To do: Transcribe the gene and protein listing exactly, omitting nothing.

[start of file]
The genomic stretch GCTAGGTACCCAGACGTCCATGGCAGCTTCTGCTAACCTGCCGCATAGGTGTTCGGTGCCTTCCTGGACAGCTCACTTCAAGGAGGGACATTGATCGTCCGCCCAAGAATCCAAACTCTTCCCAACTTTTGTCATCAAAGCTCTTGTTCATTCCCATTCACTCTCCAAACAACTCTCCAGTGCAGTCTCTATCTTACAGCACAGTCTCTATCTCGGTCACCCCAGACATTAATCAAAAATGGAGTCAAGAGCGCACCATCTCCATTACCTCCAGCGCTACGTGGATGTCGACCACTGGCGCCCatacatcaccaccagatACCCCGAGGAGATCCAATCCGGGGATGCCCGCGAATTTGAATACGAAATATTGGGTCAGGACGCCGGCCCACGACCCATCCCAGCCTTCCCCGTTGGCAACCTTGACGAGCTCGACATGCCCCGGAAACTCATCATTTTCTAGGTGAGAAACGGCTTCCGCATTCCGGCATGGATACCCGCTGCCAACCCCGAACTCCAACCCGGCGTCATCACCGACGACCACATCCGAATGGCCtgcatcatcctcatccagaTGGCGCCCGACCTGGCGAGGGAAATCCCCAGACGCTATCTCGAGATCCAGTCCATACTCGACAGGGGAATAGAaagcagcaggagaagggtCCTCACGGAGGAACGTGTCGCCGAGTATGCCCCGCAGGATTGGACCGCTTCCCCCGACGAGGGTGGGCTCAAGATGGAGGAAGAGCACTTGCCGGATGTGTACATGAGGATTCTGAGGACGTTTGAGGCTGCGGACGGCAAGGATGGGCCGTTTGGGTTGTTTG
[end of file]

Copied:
The genomic stretch GCTAGGTACCCAGACGTCCATGGCAGCTTCTGCTAACCTGCCGCATAGGTGTTCGGTGCCTTCCTGGACAGCTCACTTCAAGGAGGGACATTGATCGTCCGCCCAAGAATCCAAACTCTTCCCAACTTTTGTCATCAAAGCTCTTGTTCATTCCCATTCACTCTCCAAACAACTCTCCAGTGCAGTCTCTATCTTACAGCACAGTCTCTATCTCGGTCACCCCAGACATTAATCAAAAATGGAGTCAAGAGCGCACCATCTCCATTACCTCCAGCGCTACGTGGATGTCGACCACTGGCGCCCatacatcaccaccagatACCCCGAGGAGATCCAATCCGGGGATGCCCGCGAATTTGAATACGAAATATTGGGTCAGGACGCCGGCCCACGACCCATCCCAGCCTTCCCCGTTGGCAACCTTGACGAGCTCGACATGCCCCGGAAACTCATCATTTTCTAGGTGAGAAACGGCTTCCGCATTCCGGCATGGATACCCGCTGCCAACCCCGAACTCCAACCCGGCGTCATCACCGACGACCACATCCGAATGGCCtgcatcatcctcatccagaTGGCGCCCGACCTGGCGAGGGAAATCCCCAGACGCTATCTCGAGATCCAGTCCATACTCGACAGGGGAATAGAaagcagcaggagaagggtCCTCACGGAGGAACGTGTCGCCGAGTATGCCCCGCAGGATTGGACCGCTTCCCCCGACGAGGGTGGGCTCAAGATGGAGGAAGAGCACTTGCCGGATGTGTACATGAGGATTCTGAGGACGTTTGAGGCTGCGGACGGCAAGGATGGGCCGTTTGGGTTGTTTG